The words echoed in Victor's mind and he thought painfully of Elizabeth grieving his death. Victor spent the night awake, and his anger turned to sorrow. He wandered around in a stupor, feeling isolated from the world. A boat arrived with letters from Clerval, who asked Victor to visit with him before Clerval went on a trip to India. The idea of seeing Clerval cheered Victor somewhat.

The following day Victor cleaned out his laboratory of any instruments and packed the remains of his creature into a basket. At night, he sailed out onto the sea and dumped out the remains. Then Victor fell asleep in his boat and awoke far away from shore. Victor spent several terrifying hours in confusion on the expansive sea, until finally he spotted land. Overjoyed, he sailed towards the town.

Reaching shore, crowds of people gathered near Victor and stood in clumps, whispering. When Victor asked a man questions about the land he had reached, the man called Victor a villain and informed Victor that he had landed in Ireland. Victor was alarmed. Someone else told Victor he would have to speak with the magistrate regarding the recent murder of a man in town. Victor was frightened at first, but knew that he was innocent. This knowledge calmed him.

Analysis

Working on the female companion, Victor realizes he had been in the same situation three years before. He realized that the outcome of that project had been a barbarous monster that had inflicted great pain on the world. Victor is again burdened by guilt. He asks great questions of himself and this second project of his. The creation of this mate could, possibly, mean the end of the human race.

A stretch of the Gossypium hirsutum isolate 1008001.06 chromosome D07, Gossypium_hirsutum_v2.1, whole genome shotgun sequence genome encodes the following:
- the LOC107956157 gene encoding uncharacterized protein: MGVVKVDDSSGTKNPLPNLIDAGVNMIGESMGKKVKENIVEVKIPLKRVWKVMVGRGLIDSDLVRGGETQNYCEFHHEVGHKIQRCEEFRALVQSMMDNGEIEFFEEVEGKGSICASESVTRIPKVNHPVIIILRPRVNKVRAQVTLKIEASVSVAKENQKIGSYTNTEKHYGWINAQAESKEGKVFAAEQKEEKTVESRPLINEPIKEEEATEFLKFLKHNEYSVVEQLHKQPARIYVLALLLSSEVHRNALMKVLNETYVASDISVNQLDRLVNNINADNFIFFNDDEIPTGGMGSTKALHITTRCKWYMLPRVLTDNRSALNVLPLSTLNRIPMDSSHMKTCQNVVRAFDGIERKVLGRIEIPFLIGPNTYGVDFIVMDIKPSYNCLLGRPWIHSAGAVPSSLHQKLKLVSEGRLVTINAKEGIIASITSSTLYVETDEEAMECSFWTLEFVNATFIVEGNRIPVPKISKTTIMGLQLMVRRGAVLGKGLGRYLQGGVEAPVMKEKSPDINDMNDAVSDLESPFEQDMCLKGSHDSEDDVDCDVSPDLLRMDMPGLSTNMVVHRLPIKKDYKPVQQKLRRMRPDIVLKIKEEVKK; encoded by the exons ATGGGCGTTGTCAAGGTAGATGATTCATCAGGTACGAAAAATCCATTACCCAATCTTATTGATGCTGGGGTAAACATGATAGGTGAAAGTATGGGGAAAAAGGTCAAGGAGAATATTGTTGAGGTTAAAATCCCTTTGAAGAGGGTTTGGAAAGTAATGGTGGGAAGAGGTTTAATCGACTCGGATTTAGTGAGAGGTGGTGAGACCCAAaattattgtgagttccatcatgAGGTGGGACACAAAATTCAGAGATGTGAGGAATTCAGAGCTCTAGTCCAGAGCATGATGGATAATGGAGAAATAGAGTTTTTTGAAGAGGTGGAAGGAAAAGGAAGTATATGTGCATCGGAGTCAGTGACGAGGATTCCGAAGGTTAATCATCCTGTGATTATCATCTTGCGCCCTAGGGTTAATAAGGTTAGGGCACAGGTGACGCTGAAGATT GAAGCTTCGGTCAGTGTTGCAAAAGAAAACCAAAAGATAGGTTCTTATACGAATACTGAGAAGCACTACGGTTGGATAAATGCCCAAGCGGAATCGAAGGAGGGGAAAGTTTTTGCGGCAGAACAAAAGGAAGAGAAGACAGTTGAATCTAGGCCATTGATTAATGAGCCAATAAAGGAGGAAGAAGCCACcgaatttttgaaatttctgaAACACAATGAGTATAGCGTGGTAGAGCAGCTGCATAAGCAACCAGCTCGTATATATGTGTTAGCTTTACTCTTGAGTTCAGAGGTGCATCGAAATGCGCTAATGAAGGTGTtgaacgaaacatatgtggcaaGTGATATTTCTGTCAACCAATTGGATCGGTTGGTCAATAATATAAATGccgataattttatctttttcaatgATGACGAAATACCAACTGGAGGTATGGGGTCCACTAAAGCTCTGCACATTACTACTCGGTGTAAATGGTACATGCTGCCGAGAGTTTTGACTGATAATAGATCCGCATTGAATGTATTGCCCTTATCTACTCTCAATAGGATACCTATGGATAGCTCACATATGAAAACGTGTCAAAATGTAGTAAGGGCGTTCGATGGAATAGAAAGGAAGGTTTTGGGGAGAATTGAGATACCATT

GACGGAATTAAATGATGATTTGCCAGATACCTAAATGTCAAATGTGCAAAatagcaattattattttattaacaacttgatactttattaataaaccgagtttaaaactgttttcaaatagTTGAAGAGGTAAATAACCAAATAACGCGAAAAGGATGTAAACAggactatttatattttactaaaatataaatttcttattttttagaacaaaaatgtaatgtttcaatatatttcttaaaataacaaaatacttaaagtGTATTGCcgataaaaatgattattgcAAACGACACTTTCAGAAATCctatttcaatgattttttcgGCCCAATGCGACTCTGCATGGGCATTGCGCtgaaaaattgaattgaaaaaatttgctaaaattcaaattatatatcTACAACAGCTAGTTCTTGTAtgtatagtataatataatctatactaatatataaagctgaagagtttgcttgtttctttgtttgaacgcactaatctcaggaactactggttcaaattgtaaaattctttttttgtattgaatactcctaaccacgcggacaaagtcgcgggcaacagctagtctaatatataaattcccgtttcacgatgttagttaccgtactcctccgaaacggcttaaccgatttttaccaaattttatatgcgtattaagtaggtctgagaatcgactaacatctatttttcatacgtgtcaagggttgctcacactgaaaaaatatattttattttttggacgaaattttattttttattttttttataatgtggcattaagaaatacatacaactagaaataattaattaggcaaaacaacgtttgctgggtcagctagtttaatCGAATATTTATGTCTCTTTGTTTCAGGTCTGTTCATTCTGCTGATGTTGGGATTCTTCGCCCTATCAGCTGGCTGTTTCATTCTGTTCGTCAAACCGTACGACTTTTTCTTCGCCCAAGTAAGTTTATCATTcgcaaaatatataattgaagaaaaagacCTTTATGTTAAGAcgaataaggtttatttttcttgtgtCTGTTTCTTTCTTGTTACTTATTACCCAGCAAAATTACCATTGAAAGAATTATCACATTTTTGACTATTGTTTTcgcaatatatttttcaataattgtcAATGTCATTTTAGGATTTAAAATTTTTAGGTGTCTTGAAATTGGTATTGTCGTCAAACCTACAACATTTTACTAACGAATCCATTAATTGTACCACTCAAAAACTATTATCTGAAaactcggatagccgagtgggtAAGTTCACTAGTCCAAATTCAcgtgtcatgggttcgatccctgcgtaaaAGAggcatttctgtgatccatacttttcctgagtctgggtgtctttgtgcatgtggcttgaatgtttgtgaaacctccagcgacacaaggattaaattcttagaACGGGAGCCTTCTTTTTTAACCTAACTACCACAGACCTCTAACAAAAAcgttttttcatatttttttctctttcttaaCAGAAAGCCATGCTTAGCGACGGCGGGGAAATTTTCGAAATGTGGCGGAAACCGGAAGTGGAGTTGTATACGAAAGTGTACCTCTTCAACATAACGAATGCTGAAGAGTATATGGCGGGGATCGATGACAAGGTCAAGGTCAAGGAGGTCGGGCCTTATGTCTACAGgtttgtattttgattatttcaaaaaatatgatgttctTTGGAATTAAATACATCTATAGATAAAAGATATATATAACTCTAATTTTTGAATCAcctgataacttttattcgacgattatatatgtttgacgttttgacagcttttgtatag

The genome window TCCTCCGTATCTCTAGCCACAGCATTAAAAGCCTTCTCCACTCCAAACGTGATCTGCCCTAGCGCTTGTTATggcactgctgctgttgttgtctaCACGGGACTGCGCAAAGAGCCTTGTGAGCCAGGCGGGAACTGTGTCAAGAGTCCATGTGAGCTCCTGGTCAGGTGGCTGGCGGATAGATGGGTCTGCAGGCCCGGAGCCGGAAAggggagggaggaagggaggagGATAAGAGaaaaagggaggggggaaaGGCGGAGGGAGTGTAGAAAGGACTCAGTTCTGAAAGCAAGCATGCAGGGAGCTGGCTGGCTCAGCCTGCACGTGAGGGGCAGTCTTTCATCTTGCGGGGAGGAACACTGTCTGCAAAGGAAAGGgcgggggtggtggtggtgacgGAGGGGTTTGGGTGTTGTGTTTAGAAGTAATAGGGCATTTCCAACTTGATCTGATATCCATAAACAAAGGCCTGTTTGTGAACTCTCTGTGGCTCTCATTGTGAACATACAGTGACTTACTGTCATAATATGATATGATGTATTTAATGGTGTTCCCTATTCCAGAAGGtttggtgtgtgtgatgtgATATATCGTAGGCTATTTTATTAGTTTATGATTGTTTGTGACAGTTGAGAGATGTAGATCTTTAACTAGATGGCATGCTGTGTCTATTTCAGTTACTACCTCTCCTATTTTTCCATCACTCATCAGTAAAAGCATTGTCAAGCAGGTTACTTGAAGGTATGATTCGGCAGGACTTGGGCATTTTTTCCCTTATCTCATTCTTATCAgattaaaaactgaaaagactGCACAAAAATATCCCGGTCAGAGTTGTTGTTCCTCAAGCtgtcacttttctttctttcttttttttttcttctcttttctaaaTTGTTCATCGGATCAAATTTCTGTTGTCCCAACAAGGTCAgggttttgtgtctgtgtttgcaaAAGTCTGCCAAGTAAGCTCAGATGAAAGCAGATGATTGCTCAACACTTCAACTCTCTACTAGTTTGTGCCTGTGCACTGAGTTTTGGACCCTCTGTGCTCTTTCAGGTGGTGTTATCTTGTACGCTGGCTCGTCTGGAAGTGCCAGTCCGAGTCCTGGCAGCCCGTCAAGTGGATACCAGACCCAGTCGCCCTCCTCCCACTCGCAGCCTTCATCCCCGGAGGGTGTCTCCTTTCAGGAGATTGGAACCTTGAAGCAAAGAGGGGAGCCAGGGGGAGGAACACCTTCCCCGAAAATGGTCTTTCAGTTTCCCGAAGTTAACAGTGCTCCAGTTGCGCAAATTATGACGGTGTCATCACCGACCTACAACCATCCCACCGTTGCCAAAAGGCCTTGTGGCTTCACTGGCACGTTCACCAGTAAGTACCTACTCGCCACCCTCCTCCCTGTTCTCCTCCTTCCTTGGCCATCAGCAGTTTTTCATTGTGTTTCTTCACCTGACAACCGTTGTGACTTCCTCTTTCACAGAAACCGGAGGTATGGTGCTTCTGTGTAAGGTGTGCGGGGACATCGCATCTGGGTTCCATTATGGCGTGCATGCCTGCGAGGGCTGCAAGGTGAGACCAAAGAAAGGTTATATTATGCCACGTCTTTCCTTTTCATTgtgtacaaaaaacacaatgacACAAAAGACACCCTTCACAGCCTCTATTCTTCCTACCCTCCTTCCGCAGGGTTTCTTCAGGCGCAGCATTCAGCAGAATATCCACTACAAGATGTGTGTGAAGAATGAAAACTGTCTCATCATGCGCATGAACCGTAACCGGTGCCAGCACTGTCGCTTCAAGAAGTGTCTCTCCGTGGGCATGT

After considering these doubts, and upon seeing the monster's hate-filled face in the moonlight, Victor rips apart his project, aborting the beginnings of a female companion for the monster. The female monster was never created fully yet her character is significant. For Victor she would have been a second mistake that would have had dramatically horrible consequences for the human race. For the monster, however, she would have been his only chance at friendship or an emotional connection.

Many of the female characters in the novel fit into a mold of feminine ideals. They are gentle and giving, selfless and passive. Victor destroys the monster's female companion because he feels threatened by the potential power that such a being might have. He is afraid of her ability to reproduce, and dreads the onset of a new generation of monsters. He wonders what would happen if, having a mind of her own, she denies the monster or refuses to satisfy him. Essentially Victor fears creating another force that he cannot control, and that could easily wreak incredible havoc on the world. Victor makes sure that this female character continues to fill the gentle and passive role when he decides that she should not exist.

You'll need to sign up to view the entire study guide.

Sign Up Now, It's FREE